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Flashcards in Skin cancer Deck (13):

Important history

1. History of skin cancer 2. FHx of melanoma, death from skin cancer 3. Past/present occupation 4. Outdoor interests 5. >5 blistering sunburns 6. PMHx Skin conditions Medication Allergies Immunosuppression 7. Current skin lesions of cancer 8. Exposure-> UV, ionising radiation, chemicals, chronic irritation, hyperthermia, tobacco, HPV


Types of skin cancer

1. BCC 2. SCC 3. Melanoma 4. Keratocanthoma 5. Benign nevi 6. Malignant melanoma 7. Appendageal Ca 8. Actinic keratoses


Features of SCC, risks, metastatic risk

1. Pearly edge 2. Pink, scaly 3. Keratin production 4. Sun damage (cumulative), chronic inflammation, viruses, chronic ulcers, previous Xrays, chemicals, immune suppression, genetic (xeroderma pigmentosum) 1% metastasise: highest risk on the ear, lower lip and scalp

5. Can include: actinic keratosis, Bowens (IEC), infiltrating, exophytic/fungating and keratoncanthoma


Treatment of SCC

1. Surgical excision with a 3 to 5 mm margin is the treatment of choice for SCC.

2. Curettage and diathermy may be considered in patients with low-risk lesions.

3. Radiotherapy may be used for a primary tumour when surgery is likely to produce severe scarring or is unsuitable (eg for an elderly or infirm patient). Adjuvant radiotherapy is recommended following excision of a high-risk primary tumour (eg presence of perineural spread on histopathology).


Follow up in SCC

1. F/U 6 monthy for 2 years

2. Examination for signs of secondary tumours


What is keratocanthoma

1. Well differentiated SCC, resolves after 3 months

2. Treat as SCC


Types of BCC

1. Noduloulcerative

Telangiectasia, glistening, transluscent

2. Cystic

3. Morphoiec

Appears as scar, slowly expanding

4. Pigmented

5. Superficial



Differential for superficial BCC

1. Solar keratosis

2. Bowen's

3. SCC in situ

4. Psoriasis


Management of BCC

1. Surgery

Wide excision 3-4 mm or +if aggressive->micronodular, infiltrative, morphoiec, recurrent/large

2. Curettage/cautery

Well demarcated, superficial 

Not for aggressive, recurrent

Skill required

3. Cryotherapy

Well defined on the trunk

For primary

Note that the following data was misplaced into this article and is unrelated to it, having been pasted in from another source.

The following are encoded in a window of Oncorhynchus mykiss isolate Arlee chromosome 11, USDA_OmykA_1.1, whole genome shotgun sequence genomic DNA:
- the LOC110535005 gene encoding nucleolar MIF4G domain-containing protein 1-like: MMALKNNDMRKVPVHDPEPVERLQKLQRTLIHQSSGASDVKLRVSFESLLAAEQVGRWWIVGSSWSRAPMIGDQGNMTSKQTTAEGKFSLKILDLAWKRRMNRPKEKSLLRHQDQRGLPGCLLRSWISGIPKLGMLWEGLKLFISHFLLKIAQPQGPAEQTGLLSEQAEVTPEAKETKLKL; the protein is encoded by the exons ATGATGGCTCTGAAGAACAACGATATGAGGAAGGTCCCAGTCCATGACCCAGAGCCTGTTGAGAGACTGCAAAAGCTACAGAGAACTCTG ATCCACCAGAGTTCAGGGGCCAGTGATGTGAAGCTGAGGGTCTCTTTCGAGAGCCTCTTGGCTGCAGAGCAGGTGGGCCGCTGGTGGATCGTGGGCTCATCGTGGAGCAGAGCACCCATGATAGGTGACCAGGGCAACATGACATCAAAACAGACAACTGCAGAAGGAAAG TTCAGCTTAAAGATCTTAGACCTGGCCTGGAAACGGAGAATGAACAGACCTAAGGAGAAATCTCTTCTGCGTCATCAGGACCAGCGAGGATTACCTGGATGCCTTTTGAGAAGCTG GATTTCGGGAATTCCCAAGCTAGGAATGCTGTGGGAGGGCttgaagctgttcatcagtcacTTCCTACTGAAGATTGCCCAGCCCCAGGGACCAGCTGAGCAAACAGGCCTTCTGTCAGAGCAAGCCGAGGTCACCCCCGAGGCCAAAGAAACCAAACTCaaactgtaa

Histological confirmation required prior

4. Radiotherapy

When surgery likely to be very destructive/surgery contraindicated

5. Topical imiquimod

Good histo clearance for superficial

Need biopsy proven

Imiquimod 5% topically, at night 5 times/week for 6 weeks

6. Photodynamic

7. Mohs microscopically controlled

High risk recurrenct, eyelid, centrofacially, when tissue conservation is critical

Allows histo confirmation of clearance before wound closure


Management of aktinic keratosis

1. Premalignant->erythematous, scaly

2. Cryotherapy 5-10 seconds

3. If IEC 30 seconds with 3mm margin

4. Imiquimod and efudix (5FU) if histoL confirmed IEC


Biopsy options

1. Incisional

2. Excisional

3. Shave

4. Punch


Risk factors for malignant melanoma

Specific risk factors for malignant melanoma include:

  • age over 40
  • Australian born
  • family history
  • fair complexion/light hair and eye colour
  • freckles (sign of sun sensitivity)
  • tendency to burn
  • high number of common acquired naevi (>50)
  • large congenital naevi
  • dysplastic naevus syndrome (>5 dysplastic naevi)
  • solar skin damage
  • severe childhood sunburn (2+ episodes)
  • recreational exposure
  • mutations in CDKN2A/CDK4 genes (genetic traits associated with MM)
  • immunosuppression


Specific risk factors for BCC/SCC

  • age
  • male
  • sun-sensitive skin
  • burn easily and tan poorly
  • sun-related skin damage (incl. freckles)
  • cumulative long-term exposure (SCC)
  • high recreational exposure, or ‘binging’ (BCC)
  • frequent sun exposure